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Essential skills for success at every level of retail sales
Resume Skills Advice | March 10, 2017
What employers are looking for and which skills you need to succeed at every retail sales level
Whether you're just getting started in retail or you're already building an amazing career in this industry, you need a certain set of skills. Find out what employers are looking for and which skills you should list on your resume.
Entry-Level Retail Sales Skills
Landing an entry-level job as a clerk, a sales representative, or a retail sales associate can be a great part-time position or the start of a rewarding career. No matter how you're planning to shape your professional life, however, you'll need a few basic skills to get your start as a sales associate.
1. Written and Verbal Communication
At the core of the retail industry is communication. No matter what you're selling, it's critical that you can both read product descriptions and talk about relevant goods and services.
In most retail settings, you'll also need to have the confidence and finesse to approach customers, make a verbal connection, and gain an understanding of what they need. If you can speak or write more than one language fluently, give yourself an A+ for this skill.
2. Customer Service
Great retail employees know that communication is about more than just verbal exchanges. It's also about creating an environment where customers feel valued and appreciated, even if they're being difficult.
Take steps to develop your customer service skills by learning to anticipate how customers will respond to you. Develop lists of typical scenarios and craft your responses to customer questions, comments, and complaints. When you try them out in practice, do your best to listen and make customers feel at ease.
3. Attention to Detail
There's no room for sloppiness in the retail world. As a sales associate, you're bound to spend at least a portion of your day operating a point of sale (POS) system or arranging merchandise. Both of these key roles require a high level of accuracy. Focus on your attention to detail to ensure that you process transactions accurately and that you make the sales floor look its best.
4. Product Knowledge
You'll never be able to answer customer questions or provide accurate information without fully understanding the products you're selling. Read all the literature you can, get to know the company website, and find out whether you can test out products yourself. After all, you want to gain the most in-depth product knowledge possible.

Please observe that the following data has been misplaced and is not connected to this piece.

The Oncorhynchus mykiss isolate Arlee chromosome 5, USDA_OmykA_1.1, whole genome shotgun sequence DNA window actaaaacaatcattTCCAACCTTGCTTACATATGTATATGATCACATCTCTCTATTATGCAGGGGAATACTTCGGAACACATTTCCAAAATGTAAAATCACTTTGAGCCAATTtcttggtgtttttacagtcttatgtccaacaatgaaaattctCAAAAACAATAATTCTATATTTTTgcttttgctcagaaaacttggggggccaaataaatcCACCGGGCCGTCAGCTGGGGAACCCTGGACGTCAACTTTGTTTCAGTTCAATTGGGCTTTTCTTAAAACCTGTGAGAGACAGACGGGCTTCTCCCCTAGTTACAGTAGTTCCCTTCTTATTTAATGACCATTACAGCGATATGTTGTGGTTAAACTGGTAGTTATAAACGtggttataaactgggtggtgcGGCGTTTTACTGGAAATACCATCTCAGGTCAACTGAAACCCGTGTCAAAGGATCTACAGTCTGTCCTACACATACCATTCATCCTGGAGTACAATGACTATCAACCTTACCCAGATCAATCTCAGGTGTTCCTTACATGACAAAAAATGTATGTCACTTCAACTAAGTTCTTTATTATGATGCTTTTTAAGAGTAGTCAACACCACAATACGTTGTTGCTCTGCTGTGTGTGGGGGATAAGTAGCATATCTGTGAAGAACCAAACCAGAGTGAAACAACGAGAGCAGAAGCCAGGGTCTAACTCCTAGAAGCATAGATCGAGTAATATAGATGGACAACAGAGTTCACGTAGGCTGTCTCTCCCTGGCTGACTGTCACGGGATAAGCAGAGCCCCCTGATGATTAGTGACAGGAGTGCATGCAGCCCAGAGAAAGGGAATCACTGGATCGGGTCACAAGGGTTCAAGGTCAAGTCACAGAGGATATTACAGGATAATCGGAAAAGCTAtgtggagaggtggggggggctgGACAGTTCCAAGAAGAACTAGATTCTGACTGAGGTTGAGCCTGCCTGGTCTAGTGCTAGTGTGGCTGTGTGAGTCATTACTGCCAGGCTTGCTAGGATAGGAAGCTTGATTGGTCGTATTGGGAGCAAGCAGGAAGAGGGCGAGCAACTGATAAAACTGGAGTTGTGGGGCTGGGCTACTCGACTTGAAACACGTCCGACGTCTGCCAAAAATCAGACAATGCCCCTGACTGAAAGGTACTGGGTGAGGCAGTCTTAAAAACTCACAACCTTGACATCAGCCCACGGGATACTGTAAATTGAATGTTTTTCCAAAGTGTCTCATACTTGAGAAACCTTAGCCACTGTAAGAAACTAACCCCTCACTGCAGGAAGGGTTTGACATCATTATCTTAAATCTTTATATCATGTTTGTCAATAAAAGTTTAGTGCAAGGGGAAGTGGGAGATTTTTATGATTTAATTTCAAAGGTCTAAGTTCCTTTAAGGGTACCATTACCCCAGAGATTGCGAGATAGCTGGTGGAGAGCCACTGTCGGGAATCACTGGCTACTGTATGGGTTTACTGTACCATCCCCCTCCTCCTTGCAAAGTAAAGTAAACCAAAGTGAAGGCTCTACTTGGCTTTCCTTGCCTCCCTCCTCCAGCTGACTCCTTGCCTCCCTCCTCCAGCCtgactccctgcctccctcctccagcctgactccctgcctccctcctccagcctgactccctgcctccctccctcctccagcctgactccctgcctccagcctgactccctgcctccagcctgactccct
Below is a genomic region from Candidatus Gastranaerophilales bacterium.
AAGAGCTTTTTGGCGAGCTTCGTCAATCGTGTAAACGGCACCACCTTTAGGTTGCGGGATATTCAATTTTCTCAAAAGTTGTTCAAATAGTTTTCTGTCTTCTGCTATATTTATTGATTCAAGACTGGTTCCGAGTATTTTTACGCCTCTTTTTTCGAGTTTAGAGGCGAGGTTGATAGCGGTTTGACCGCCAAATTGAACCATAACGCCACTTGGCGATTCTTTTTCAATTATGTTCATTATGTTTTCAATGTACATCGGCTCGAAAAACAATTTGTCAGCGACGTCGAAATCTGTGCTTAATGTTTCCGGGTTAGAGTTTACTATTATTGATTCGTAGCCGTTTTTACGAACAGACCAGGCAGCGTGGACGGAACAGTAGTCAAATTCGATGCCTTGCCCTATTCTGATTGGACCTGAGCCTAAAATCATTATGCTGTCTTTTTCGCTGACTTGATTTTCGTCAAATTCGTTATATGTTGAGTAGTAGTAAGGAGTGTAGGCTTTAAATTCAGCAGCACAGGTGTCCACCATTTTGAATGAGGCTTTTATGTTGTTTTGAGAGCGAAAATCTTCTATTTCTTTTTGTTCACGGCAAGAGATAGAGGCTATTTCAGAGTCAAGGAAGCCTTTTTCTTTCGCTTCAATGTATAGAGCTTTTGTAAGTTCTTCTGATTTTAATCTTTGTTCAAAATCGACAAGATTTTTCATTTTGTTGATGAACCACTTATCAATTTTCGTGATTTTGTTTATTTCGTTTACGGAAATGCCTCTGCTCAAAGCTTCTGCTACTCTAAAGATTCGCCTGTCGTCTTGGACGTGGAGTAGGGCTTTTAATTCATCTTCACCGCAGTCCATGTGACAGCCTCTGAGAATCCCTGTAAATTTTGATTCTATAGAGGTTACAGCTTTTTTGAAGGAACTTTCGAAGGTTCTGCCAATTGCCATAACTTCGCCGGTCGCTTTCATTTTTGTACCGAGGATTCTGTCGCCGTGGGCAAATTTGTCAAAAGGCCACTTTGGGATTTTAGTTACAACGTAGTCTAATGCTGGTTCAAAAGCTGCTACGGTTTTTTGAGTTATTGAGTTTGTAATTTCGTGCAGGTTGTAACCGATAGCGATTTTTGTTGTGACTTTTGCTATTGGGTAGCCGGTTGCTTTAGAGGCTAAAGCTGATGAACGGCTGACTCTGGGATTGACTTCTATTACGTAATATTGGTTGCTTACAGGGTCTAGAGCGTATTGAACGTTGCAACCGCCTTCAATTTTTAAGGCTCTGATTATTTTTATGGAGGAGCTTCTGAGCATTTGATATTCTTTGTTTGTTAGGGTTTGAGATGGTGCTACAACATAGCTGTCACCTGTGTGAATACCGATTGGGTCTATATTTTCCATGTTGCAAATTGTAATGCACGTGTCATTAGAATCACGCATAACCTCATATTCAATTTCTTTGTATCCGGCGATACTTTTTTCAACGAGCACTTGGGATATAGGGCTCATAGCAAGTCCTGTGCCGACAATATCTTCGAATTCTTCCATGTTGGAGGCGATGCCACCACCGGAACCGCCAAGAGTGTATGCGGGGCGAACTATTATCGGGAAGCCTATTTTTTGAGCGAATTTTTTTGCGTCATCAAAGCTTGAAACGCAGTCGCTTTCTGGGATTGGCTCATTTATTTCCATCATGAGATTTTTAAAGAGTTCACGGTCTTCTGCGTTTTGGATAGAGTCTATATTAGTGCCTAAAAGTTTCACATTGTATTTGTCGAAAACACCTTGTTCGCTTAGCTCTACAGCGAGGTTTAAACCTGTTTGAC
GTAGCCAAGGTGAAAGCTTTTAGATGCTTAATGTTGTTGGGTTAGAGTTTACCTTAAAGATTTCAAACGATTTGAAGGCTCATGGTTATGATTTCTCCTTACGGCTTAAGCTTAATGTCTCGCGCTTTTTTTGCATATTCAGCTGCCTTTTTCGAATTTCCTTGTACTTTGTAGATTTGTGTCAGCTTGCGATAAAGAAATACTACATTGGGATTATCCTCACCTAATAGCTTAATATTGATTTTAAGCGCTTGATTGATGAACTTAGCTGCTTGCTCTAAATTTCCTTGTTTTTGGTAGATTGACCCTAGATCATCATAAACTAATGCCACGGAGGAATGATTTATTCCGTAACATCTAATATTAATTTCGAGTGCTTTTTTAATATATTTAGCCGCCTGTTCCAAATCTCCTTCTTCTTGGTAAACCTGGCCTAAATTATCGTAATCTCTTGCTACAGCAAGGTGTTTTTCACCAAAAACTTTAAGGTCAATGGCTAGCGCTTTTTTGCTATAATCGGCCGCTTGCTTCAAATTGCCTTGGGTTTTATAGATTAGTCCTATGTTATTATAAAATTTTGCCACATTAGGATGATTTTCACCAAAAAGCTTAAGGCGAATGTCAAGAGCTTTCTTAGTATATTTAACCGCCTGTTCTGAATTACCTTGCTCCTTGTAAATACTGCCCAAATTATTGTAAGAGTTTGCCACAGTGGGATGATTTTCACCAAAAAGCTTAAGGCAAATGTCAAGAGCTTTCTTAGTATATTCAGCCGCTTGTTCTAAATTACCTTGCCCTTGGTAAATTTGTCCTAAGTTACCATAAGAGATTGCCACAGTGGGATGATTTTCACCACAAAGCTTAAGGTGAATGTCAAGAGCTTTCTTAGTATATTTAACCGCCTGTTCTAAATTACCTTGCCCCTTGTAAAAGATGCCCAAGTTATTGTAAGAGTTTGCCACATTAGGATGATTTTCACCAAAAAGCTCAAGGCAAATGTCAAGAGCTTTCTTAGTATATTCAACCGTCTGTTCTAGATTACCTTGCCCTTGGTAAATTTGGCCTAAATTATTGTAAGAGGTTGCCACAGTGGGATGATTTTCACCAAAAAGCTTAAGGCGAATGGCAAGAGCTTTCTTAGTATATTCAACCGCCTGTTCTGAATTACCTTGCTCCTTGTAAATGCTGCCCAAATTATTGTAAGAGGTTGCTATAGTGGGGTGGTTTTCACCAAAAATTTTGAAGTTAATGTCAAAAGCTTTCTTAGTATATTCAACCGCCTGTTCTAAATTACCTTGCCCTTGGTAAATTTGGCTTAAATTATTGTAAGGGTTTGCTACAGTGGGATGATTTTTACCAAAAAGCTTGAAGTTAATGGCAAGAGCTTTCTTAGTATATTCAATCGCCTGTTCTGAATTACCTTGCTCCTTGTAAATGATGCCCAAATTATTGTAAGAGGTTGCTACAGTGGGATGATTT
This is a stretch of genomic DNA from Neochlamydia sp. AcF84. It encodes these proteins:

Mid-Level Retail Sales Skills
Shifting from a basic retail associate role to a sales specialist or retail sales manager job is a huge step up for your career. Take the time to hone these skills to ensure that you truly excel in your new role.
To develop your leadership skills, work on creating an environment that emphasizes teamwork and goal achievement. Make a point of telling your employees what you expect of them and helping them find a way to meet the goals you've set.
This is a skill that's important at all retail career levels, but organization becomes particularly critical when you begin to manage employees and shape company objectives. After all, in this type of role, your daily tasks become much more complicated.
Instead of spending the work day on the sales floor, you might jump from cashiering and organizing displays to training employees and communicating with the corporate office. To keep everything straight, you need a system and a schedule as well as the ability to multitask.
Even if you love your job, you know each day is packed with small and large challenges. Whether you're running out of time to meet a sales goal or you're understaffed on an unexpectedly busy day, you have to learn to roll with the punches. To do this, learn to think on your feet, make decisions quickly, and not take things too personally.
With better titles and bigger paychecks come significant responsibility. Mid-level retail managers must demonstrate dependability, trustworthiness, and the ability to make smart decisions. To succeed in this role, you'll need to prove that not only will you show up when you're needed, but you'll also take actions that are in the company's best interest.
Senior-Level Retail Sales Skills
As a general manager or a business development manager, you've made it to the top of the
retail sales career ladder. Sharpen the following skills to lead your company in the right direction and build the business you want.
Great general managers rarely keep things the same for long. Instead, they're constantly developing their vision and looking for ways to improve themselves, their teams, and their companies. If you don't have a crystal clear vision yet, try connecting with a mentor to help you find your way.
You don't always have to know exactly how to bring your vision to life. In fact, obsessing over finding the perfect plan can stop a business in its tracks. If you're creative, you aren't afraid to think outside the box, toss around some ideas with your team, and try something new to achieve your goals.
If you don't have a boss holding you accountable or pushing you to do better, it's up to you to keep the momentum going. When you struggle with self-motivation, remind yourself why you wanted to take on a senior-level management role in the first place. Remember your desire to accomplish great things or your belief in the company, to keep yourself motivated.
As a senior-level retail manager, you don't necessarily have to stick to a single position for the rest of your career. You should demonstrate that you have the commitment to set and achieve long-term goals. Harnessing this skill gives you greater credibility, helps you build a stronger team, and results in a more successful retail business.